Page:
With the visit of Chinese premier Xi Jinping just a week away, the White House won’t say whether one of its goals is to reach an agreement with China over cybersecurity.
Hacking has been one of the issues at the forefront of U.S.-China relations over the last couple of years, particularly after the U.S. accused China of hacking into sensitive federal government systems, something that China denies.
“We’ve been pretty blunt in describing the concerns that we have with China’s behavior in cyberspace,” White House press secretary Josh Earnest told reporters on board Air Force One on Monday, according to a pool report.
But Earnest wouldn’t comment on any measures that might be taken ahead of the visit.
Last week Meng Jianzhu, secretary of the Central Political and Legal Affairs Commission of the Communist Party of China, held a series of high-level meetings in Washington on cybersecurity to help prepare for Xi’s visit.
Meng met with National Security Advisor Susan Rice and the two had a “pretty candid exchange of views,” according to the White House. He also met with FBI Director Comey at FBI headquarters and with Secretary of Homeland Security Jeh Johnson.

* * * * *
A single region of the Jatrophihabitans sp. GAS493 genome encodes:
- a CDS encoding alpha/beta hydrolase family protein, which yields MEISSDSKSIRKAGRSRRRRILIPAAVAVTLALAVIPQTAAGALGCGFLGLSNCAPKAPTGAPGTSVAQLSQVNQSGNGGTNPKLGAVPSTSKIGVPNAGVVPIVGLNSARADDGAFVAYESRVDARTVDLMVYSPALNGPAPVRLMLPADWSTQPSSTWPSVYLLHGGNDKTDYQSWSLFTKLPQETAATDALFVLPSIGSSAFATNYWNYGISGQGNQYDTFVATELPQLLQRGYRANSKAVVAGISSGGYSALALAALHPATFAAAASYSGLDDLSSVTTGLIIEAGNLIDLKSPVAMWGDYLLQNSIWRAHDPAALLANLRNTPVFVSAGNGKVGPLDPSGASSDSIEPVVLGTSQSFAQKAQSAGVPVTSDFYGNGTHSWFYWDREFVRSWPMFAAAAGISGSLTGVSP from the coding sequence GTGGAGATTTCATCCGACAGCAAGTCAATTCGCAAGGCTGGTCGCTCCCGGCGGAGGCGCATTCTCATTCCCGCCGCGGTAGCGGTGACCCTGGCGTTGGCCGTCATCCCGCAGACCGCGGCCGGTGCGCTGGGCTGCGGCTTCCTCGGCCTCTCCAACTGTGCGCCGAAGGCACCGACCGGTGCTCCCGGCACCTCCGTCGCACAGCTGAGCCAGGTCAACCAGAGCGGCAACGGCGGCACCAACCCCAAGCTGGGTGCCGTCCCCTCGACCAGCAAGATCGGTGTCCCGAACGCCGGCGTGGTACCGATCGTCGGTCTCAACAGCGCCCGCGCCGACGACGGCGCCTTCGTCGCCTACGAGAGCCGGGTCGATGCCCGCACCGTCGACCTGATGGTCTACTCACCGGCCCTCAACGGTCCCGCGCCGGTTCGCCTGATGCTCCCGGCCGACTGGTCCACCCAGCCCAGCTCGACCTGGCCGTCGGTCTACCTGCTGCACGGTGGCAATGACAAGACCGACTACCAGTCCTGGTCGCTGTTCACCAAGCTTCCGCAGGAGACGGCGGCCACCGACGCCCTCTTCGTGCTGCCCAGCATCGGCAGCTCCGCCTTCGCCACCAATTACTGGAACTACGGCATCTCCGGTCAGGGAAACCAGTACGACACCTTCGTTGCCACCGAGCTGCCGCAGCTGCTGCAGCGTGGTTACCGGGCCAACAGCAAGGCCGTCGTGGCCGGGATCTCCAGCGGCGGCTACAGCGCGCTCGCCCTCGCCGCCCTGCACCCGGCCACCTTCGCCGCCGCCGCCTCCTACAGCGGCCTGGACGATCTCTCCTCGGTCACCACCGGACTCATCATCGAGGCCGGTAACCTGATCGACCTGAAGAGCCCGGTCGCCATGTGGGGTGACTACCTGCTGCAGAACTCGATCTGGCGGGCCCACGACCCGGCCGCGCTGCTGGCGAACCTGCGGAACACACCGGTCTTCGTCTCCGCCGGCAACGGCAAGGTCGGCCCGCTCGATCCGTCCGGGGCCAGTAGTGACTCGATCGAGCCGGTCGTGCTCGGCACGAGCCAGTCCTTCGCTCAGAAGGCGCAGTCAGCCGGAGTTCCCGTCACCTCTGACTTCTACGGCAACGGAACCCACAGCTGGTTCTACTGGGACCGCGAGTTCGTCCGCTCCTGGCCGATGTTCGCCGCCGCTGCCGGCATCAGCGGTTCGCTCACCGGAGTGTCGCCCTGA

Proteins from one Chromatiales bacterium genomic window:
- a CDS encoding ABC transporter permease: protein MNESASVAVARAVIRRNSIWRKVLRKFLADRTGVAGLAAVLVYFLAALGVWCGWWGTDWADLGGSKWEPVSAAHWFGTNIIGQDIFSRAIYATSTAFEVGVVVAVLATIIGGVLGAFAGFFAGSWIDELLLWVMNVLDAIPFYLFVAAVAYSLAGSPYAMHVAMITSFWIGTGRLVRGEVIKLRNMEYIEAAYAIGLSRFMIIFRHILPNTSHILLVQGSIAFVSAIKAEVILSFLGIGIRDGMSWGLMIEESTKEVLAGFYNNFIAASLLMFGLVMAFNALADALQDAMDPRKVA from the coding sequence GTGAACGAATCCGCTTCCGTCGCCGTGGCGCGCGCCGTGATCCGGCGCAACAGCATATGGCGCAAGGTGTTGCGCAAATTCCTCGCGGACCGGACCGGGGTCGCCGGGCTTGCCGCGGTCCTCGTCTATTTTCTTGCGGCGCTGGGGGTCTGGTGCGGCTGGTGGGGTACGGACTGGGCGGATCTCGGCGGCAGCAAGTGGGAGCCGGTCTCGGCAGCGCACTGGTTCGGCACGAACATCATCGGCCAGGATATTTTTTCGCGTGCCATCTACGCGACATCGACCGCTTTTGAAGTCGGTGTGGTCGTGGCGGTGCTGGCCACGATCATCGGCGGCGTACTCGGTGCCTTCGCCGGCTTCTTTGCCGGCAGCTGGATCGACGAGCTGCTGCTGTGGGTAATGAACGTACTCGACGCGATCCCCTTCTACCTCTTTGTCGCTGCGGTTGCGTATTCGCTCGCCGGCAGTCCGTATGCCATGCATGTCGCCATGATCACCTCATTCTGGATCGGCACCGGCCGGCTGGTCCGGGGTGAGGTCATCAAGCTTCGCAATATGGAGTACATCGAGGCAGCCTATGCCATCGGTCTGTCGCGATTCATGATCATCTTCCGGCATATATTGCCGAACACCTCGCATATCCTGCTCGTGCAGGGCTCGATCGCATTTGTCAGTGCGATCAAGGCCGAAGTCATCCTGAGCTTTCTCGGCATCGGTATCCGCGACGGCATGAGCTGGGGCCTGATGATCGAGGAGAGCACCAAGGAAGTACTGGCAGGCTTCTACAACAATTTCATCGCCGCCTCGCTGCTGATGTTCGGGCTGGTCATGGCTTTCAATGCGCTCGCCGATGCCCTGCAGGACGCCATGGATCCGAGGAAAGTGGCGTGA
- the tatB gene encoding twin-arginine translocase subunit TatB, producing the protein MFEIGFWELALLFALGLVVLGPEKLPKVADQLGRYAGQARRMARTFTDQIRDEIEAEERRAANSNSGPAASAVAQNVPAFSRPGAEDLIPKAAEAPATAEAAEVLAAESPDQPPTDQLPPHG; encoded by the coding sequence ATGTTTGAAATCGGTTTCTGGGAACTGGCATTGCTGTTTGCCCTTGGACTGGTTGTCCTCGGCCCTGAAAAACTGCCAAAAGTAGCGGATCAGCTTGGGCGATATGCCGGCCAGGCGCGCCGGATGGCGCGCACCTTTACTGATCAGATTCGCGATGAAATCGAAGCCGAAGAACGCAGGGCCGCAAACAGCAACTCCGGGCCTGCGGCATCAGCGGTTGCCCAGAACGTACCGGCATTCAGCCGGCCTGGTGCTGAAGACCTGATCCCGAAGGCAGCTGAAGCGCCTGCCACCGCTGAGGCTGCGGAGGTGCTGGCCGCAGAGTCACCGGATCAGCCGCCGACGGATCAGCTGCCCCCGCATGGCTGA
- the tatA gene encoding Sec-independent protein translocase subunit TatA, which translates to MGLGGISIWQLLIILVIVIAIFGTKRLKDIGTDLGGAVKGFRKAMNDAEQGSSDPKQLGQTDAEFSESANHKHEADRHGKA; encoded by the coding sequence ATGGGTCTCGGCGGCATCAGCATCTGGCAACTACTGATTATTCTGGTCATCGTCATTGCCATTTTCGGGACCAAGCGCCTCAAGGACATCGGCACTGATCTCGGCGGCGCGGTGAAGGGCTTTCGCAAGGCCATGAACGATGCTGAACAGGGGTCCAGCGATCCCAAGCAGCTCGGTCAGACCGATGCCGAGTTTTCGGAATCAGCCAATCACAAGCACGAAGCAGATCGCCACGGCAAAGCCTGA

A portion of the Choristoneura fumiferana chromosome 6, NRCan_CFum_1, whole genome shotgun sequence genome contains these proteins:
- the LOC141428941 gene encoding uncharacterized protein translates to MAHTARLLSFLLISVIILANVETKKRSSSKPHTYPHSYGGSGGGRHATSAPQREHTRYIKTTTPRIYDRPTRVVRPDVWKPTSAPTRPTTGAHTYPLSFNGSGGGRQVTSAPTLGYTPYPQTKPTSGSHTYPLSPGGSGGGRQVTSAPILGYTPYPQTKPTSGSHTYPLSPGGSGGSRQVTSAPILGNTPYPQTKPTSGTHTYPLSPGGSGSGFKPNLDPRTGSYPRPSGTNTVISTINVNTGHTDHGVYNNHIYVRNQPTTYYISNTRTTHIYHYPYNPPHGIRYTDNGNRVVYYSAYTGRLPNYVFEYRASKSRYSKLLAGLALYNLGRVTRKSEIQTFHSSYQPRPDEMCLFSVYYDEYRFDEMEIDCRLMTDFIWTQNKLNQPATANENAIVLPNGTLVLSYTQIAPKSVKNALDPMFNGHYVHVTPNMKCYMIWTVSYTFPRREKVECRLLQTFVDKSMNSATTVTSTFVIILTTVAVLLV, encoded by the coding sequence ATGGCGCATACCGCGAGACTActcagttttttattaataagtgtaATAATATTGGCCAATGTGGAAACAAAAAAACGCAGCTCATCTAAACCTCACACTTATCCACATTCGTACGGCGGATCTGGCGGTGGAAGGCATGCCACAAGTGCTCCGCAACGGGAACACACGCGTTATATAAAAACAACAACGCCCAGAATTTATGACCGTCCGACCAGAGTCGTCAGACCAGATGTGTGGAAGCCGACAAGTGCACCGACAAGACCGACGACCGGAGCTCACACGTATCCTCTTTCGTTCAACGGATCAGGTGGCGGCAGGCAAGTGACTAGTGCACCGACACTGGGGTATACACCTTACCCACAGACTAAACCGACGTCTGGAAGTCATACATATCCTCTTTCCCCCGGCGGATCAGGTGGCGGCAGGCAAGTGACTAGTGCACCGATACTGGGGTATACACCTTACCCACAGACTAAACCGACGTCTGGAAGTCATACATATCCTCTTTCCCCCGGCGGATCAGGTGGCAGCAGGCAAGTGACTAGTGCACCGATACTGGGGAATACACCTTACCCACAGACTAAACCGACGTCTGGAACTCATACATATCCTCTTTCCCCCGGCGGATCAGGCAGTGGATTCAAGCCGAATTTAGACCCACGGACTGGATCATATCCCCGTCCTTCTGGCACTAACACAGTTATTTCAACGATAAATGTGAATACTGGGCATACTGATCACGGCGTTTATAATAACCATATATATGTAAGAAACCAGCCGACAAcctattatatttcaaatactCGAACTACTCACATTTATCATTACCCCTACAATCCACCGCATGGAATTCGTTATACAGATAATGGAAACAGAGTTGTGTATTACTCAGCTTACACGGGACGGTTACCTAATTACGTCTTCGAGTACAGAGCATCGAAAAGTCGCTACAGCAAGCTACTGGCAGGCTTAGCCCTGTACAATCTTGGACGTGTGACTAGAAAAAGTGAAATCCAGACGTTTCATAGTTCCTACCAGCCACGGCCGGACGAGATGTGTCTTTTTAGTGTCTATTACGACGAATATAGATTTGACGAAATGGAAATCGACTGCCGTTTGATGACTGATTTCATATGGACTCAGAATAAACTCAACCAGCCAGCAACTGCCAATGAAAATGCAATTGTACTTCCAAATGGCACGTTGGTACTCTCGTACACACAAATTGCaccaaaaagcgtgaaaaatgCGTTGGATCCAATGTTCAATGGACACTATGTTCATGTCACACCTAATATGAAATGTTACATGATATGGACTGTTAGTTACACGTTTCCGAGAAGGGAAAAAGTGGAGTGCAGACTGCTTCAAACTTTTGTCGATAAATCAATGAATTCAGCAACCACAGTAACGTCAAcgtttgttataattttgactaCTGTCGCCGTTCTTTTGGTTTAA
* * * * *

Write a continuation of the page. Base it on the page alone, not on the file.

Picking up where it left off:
But while the White House isn’t divulging much, Meng did. China’s state-run Xinhua News Agency reported him as saying the U.S. and China reached important consensus on combating cyber crimes.
It didn’t provide any more details.
“We certainly were pleased to have the opportunity to have that discussion with the Chinese, and I would anticipate that discussion will continue when the president has the opportunity to meet with his counterpart,” Earnest said on Monday.